In the LosAngelesTimes.com, Sandy Banks writes about how she first heard about the sharing economy. Her daughter was able to travel cheap in Europe by going online each day and finding a couch at a stranger's place where she could sleep. She called this the "peer-to-peer economy."
Another aspect of the sharing economy could be called the "the Netflix economy." It is animated by web start-ups that either rent items themselves or serve as the middlemen, linking people who want something with people who own it. In an NYTimes.com article, Claire Cain Miller charts the rise of the rental economy which many cultural analysts see as a shift away from the old model of overconsumption with its emphasis on owning more things. Here "the rental economy is part of a growing post-recession movement to value experiences over possessions."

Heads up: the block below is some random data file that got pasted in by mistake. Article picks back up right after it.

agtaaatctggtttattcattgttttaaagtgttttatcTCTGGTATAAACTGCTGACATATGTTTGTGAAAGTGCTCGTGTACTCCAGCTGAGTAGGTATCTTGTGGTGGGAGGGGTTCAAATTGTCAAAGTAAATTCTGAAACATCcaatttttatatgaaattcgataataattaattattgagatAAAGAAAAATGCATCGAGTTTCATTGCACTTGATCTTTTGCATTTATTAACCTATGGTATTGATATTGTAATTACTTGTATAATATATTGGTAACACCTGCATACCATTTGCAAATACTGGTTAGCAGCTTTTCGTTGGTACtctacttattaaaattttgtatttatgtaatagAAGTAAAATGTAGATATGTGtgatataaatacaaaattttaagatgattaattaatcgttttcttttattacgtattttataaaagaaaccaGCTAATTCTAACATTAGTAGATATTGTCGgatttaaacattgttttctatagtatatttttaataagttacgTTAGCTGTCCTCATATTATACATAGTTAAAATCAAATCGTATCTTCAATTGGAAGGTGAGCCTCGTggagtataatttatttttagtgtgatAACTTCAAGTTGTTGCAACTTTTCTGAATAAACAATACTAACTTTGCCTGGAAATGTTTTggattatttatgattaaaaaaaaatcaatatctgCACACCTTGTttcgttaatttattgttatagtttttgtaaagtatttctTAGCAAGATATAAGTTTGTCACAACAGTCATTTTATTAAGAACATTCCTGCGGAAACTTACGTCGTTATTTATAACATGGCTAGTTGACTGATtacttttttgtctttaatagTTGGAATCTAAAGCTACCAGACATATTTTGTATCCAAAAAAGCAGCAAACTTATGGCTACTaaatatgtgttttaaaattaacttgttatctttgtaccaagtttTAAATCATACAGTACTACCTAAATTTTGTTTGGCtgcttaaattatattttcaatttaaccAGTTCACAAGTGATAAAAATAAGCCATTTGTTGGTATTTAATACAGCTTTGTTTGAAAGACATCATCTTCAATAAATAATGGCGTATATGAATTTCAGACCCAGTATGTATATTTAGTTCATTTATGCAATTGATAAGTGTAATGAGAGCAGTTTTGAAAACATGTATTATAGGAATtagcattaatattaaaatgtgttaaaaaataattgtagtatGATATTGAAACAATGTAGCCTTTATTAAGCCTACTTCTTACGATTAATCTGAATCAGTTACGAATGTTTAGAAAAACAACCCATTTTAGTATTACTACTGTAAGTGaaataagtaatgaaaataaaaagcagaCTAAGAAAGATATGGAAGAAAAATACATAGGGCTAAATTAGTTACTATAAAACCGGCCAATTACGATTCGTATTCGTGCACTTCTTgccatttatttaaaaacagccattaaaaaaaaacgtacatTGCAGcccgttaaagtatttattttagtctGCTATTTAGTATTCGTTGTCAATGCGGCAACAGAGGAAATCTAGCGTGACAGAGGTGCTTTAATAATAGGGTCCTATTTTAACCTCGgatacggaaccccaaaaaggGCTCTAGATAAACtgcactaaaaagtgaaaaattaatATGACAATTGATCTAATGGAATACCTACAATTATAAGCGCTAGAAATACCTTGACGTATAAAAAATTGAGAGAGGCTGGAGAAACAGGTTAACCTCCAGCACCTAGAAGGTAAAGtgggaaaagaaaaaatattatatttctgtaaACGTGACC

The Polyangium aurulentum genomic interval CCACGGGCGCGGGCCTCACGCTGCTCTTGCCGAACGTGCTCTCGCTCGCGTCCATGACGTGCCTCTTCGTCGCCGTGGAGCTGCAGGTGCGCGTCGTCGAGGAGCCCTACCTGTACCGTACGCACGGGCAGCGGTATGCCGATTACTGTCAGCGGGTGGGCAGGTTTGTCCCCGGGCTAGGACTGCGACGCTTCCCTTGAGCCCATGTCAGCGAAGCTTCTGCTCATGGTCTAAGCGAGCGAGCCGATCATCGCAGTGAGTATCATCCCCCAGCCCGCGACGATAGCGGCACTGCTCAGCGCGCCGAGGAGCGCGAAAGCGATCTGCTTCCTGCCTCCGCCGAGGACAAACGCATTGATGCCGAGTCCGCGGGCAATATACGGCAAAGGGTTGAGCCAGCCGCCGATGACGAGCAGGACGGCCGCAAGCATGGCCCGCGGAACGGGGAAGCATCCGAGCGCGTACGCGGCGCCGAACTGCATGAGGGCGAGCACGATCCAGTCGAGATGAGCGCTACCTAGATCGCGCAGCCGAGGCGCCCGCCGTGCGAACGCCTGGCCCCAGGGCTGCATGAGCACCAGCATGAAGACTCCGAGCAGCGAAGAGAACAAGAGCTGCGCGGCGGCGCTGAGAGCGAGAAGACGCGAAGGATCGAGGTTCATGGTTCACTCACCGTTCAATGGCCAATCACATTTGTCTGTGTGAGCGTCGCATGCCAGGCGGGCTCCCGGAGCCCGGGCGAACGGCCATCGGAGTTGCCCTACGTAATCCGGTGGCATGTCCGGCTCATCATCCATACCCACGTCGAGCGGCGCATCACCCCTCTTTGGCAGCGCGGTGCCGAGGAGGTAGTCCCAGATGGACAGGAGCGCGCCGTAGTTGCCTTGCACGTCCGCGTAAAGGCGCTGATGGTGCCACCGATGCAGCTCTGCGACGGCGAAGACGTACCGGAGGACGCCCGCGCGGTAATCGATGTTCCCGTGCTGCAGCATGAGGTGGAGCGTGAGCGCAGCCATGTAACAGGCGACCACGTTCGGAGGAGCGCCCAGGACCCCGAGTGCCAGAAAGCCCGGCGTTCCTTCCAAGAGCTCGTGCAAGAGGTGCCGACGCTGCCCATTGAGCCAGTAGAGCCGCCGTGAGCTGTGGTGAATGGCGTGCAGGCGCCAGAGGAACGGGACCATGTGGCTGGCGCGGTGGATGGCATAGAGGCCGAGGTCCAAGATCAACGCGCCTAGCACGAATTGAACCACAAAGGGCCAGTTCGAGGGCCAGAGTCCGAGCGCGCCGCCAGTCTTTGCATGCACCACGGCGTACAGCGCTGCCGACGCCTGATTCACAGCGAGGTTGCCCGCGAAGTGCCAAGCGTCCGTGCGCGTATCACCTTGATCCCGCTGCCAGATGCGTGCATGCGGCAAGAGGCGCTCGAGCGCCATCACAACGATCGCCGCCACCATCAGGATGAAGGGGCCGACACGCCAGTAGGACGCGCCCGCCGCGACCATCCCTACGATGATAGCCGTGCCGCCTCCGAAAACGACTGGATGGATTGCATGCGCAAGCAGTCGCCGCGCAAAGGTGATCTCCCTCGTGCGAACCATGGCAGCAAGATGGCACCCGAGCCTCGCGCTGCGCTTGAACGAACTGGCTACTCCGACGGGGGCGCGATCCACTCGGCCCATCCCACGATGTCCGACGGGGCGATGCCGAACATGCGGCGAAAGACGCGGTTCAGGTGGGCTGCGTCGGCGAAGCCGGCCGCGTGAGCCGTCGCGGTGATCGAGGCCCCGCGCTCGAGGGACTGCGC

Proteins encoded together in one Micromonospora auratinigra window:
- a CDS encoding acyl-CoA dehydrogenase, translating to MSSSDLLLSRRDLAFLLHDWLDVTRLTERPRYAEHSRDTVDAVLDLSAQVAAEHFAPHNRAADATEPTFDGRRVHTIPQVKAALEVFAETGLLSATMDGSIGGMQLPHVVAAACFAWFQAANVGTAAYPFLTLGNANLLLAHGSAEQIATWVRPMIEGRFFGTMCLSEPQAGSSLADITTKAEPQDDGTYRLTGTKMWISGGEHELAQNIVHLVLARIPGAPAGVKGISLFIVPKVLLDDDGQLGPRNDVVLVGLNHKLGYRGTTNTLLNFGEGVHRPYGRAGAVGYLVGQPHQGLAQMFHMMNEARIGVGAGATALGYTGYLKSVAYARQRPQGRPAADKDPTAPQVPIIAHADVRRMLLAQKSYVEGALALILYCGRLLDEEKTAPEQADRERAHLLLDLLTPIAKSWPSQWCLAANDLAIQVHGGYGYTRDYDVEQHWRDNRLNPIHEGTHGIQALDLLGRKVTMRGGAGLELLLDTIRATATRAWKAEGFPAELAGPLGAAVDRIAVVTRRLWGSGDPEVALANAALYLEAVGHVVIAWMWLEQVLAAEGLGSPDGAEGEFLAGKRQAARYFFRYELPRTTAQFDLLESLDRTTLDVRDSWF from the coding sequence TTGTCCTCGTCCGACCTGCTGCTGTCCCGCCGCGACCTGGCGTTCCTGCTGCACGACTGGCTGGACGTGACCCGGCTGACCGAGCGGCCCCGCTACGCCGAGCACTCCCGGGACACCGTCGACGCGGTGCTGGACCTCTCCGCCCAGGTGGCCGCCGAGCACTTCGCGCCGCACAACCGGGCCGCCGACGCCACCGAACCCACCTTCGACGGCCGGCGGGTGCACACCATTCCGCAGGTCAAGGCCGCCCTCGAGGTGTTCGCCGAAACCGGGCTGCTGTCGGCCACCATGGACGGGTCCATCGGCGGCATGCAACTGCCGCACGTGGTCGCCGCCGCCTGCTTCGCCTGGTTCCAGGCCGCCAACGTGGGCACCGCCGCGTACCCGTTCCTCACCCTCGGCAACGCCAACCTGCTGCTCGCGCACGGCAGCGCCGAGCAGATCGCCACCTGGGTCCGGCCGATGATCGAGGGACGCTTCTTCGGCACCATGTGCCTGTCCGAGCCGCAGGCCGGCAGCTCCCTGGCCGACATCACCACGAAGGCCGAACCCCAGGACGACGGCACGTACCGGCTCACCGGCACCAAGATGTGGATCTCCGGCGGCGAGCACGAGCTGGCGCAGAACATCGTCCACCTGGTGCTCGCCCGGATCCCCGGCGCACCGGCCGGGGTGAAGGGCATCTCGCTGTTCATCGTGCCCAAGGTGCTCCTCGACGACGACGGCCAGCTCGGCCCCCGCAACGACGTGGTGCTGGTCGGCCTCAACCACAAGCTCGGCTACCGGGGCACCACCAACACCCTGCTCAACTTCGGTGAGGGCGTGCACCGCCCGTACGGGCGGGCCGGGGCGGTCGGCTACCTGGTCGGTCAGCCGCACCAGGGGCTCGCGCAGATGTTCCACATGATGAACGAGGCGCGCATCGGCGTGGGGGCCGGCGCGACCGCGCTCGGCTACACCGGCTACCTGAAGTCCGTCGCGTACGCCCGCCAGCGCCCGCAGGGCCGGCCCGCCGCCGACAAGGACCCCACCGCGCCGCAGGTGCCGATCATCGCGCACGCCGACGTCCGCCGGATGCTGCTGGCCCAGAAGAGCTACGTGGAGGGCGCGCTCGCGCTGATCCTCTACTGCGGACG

From a spiritual literacy perspective, two of the most interesting aspects of the evolving sharing economy are the importance of trust in these transactions. This new paradigm challenges us to not be frightened that others are out to take advantage of us. Or as Ernest Hemingway put it: "The best way to find out if you can trust somebody is to trust them."